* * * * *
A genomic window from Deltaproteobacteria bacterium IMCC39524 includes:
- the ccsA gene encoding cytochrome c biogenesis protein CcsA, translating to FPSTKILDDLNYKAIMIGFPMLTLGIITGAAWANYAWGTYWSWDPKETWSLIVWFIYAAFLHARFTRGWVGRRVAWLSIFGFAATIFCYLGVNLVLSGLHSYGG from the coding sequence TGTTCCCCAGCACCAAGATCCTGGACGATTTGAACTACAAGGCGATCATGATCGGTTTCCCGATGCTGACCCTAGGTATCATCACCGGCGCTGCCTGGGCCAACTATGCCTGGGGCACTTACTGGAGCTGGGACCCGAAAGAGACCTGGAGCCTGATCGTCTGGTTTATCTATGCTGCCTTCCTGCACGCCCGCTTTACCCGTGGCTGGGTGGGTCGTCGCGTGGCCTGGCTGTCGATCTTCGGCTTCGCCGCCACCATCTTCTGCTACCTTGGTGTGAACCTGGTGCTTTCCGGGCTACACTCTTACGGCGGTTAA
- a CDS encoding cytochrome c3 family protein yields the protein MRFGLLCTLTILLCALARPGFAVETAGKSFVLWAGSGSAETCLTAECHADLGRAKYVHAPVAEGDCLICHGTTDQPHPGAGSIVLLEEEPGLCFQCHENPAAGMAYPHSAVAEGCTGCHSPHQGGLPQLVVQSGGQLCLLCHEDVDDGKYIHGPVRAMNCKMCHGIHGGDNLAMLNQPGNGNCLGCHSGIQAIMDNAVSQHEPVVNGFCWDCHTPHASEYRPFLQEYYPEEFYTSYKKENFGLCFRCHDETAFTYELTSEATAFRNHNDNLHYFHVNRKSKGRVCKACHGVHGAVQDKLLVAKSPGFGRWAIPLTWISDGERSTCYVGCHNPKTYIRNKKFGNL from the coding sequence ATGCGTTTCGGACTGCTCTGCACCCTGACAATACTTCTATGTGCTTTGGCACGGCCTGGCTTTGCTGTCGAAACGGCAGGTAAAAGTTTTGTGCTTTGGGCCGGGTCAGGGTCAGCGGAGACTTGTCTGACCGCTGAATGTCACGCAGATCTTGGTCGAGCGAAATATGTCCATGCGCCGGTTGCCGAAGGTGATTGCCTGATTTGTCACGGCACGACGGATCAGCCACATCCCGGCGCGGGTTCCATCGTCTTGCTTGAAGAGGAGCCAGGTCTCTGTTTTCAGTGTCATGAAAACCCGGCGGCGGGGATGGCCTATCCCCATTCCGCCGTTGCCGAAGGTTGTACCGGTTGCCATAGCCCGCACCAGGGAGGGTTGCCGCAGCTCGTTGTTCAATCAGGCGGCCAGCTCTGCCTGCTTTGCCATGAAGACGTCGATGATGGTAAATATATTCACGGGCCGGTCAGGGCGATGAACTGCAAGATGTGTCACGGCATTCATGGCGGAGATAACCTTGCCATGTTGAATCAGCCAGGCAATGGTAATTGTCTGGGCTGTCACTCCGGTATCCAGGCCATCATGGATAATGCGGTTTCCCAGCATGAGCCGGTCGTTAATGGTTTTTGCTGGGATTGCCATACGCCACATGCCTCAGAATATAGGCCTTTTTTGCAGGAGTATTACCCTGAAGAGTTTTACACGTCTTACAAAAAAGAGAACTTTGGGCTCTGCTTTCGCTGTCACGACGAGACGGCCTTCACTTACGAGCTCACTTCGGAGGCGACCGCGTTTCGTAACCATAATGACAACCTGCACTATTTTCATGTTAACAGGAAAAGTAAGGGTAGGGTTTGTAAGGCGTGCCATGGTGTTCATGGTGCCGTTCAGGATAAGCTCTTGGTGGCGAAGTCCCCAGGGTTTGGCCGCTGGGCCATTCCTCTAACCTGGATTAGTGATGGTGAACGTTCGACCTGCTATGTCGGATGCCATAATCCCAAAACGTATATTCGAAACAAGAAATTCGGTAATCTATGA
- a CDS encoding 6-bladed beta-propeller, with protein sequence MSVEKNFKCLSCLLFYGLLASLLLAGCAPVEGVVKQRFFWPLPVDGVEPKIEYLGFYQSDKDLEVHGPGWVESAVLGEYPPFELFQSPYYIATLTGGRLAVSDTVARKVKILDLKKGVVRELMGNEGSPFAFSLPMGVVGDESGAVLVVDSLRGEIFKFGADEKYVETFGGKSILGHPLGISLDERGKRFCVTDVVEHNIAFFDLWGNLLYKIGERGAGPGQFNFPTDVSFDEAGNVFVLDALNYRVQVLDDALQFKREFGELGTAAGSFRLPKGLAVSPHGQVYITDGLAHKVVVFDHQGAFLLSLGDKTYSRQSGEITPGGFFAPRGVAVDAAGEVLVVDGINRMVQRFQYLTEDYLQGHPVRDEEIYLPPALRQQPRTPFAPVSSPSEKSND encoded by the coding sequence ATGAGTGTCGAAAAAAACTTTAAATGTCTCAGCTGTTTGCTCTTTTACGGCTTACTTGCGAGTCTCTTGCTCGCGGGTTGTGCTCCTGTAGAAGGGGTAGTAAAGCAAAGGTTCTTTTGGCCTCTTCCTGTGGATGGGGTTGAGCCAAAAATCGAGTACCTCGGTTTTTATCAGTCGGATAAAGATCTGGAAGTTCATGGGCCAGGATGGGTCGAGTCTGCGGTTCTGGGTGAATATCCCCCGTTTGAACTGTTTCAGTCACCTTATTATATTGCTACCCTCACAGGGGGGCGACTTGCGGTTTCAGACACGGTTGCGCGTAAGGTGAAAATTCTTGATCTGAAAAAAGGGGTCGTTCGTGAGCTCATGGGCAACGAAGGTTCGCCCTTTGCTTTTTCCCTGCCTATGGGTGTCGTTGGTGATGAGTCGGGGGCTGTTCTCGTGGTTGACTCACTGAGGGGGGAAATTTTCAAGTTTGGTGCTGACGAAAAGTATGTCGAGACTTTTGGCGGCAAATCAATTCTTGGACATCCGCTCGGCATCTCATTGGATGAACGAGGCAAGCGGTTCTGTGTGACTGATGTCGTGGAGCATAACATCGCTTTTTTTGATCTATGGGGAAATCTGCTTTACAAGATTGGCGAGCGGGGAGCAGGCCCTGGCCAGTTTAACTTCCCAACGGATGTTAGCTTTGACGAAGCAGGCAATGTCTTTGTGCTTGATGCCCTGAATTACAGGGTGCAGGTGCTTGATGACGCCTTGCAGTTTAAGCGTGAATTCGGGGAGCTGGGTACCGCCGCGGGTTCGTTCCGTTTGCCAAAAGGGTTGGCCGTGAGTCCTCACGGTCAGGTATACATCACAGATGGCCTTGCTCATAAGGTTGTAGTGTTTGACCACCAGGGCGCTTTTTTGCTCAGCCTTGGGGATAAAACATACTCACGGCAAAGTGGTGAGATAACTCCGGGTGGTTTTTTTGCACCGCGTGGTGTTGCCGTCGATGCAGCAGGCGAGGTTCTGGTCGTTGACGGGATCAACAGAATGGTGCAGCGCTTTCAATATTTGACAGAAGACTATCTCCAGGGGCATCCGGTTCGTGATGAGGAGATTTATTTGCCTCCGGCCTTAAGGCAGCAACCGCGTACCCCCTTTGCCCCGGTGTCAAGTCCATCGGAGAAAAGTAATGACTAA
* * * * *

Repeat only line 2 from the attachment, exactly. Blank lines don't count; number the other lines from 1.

- the ccsA gene encoding cytochrome c biogenesis protein CcsA, translating to FPSTKILDDLNYKAIMIGFPMLTLGIITGAAWANYAWGTYWSWDPKETWSLIVWFIYAAFLHARFTRGWVGRRVAWLSIFGFAATIFCYLGVNLVLSGLHSYGG from the coding sequence TGTTCCCCAGCACCAAGATCCTGGACGATTTGAACTACAAGGCGATCATGATCGGTTTCCCGATGCTGACCCTAGGTATCATCACCGGCGCTGCCTGGGCCAACTATGCCTGGGGCACTTACTGGAGCTGGGACCCGAAAGAGACCTGGAGCCTGATCGTCTGGTTTATCTATGCTGCCTTCCTGCACGCCCGCTTTACCCGTGGCTGGGTGGGTCGTCGCGTGGCCTGGCTGTCGATCTTCGGCTTCGCCGCCACCATCTTCTGCTACCTTGGTGTGAACCTGGTGCTTTCCGGGCTACACTCTTACGGCGGTTAA